More than 50% of the adult population of Allegheni County has been partially vaccinated against covid-19, local authorities said on Wednesday. Among residents over the age of 65, more than 78% received at least one dose.
County officials encourage people to make appointments and get the vaccine as soon as possible.
“The fewer people getting vaccinated, the longer this virus will stay in our lives, and the best way to defeat this virus is to continue spreading the vaccine as quickly as possible,” said Dr. Debra Bogen, health. county director.
Bogen said he was worried about the vaccine’s hesitation. She said the “boots on the ground”
The county is in what Bogen called the “fourth wave” of covid cases, with several hundred new infections reported every day. As of Wednesday, the county’s PCR test was 9.6% positive, a full percentage higher than last week. Hospitalizations and covid-related deaths also continue to increase.
Bogen’s remarks came a day after federal regulators recommended a break in the distribution of the Johnson & Johnson single-dose vaccine after a blood clot was detected in six women two weeks after the shooting.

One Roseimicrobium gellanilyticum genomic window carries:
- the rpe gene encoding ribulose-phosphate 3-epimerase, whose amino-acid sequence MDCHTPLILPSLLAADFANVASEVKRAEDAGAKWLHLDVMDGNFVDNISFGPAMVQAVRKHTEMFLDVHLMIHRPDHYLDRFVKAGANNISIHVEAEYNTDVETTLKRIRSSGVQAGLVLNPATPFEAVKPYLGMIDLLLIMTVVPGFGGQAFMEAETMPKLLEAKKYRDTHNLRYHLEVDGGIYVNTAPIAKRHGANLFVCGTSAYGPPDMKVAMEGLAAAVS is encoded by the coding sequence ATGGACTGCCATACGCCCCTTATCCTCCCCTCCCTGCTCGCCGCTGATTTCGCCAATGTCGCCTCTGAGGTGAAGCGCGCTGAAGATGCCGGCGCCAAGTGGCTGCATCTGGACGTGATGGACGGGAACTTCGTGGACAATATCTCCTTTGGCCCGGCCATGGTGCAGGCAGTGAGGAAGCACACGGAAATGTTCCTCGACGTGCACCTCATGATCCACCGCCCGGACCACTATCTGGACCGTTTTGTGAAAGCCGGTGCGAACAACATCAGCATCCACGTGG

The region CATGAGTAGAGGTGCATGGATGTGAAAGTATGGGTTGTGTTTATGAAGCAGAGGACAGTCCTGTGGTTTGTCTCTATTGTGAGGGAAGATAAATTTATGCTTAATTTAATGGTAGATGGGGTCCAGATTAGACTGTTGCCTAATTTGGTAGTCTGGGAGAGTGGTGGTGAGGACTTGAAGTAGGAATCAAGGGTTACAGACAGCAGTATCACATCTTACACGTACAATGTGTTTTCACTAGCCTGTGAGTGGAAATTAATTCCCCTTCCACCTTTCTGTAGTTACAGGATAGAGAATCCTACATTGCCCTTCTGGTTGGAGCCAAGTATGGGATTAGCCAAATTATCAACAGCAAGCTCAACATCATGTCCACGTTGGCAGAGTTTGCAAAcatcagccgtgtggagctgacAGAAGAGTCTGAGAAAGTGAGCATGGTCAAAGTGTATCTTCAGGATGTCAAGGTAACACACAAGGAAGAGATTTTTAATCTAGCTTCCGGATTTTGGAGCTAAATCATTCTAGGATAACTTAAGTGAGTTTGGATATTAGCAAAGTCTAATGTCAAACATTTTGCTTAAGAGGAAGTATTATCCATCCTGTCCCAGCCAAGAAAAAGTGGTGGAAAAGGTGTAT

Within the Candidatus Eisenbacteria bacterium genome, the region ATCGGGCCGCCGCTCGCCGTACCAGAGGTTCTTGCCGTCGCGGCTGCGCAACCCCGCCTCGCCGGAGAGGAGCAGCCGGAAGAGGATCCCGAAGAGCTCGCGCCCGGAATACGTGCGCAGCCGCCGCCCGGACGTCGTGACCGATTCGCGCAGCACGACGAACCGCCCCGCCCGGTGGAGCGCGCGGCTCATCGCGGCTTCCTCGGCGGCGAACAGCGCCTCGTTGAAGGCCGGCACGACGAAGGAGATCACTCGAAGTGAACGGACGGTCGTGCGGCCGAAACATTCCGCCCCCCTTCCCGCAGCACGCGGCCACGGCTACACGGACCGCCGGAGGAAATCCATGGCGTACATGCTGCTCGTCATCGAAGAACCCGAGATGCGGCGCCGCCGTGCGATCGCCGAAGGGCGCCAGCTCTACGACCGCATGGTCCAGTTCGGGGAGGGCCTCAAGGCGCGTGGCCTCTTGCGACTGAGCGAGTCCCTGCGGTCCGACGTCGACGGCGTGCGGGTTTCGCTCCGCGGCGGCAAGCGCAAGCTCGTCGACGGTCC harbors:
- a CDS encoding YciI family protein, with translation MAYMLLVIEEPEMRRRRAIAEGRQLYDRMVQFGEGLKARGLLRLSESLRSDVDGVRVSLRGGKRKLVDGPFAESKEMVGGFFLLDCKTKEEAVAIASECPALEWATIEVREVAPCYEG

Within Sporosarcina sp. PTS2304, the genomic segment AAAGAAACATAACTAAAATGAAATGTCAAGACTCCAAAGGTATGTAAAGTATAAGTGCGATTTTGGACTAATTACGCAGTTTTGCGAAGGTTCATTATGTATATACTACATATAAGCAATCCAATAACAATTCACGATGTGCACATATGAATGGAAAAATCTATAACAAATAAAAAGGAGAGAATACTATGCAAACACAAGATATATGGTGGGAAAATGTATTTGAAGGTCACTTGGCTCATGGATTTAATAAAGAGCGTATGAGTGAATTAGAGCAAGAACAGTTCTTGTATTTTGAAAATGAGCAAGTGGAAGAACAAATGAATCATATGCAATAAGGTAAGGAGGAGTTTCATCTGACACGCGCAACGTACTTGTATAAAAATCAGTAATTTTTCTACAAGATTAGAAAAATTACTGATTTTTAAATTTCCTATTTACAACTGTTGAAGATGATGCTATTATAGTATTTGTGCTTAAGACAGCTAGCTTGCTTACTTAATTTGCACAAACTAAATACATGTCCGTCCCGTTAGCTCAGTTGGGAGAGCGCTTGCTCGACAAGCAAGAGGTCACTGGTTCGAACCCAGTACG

Bogen noted the rarity of clots – more than 6.8 million doses have been given in the United States – and asked residents to sign up for Pfizer or Moderna vaccinations anyway.
“As director of your health department, I urge you not to look at this pause as a signal that our local, state or federal vaccination efforts are in any way flawed,” she said. “Rather, look at this answer as proof that health professionals will take and have taken decisive action at the slightest hint of a problem.”
She said people who develop severe headaches, abdominal pain, leg pain or shortness of breath should contact their healthcare provider.
The health department had partnered with local health systems on a series of mass vaccination clinics, including a two-day clinic with UPMC and the Pittsburgh Penguins at Pittsburgh Mills in Fraser. Bogen said the break would not change the overall vaccine strategy of the health department.
While the department expected to receive and administer about 12,000 doses of Johnson and Johnson per week in the coming weeks, through its efforts with the Pennsylvania Emergency Management Association, they are considered “regional doses.” County clinics – in McKeesport, Castle Shannon, Ross and Pittsburgh’s Hill District – rely heavily on Pfizer and Moderna.
Bogen said the county’s data on breakthrough cases – intercepted infections in people who had previously received a shot – were also encouraging so far. As of April 13, she said the health department was aware of 109 outbreaks of 213,000 vaccinated people. This amounts to about 0.05%.
Teghan Simonton is a writer for Tribune-Review. You can contact Teghan at 724-226-4680, email@example.com or via Twitter.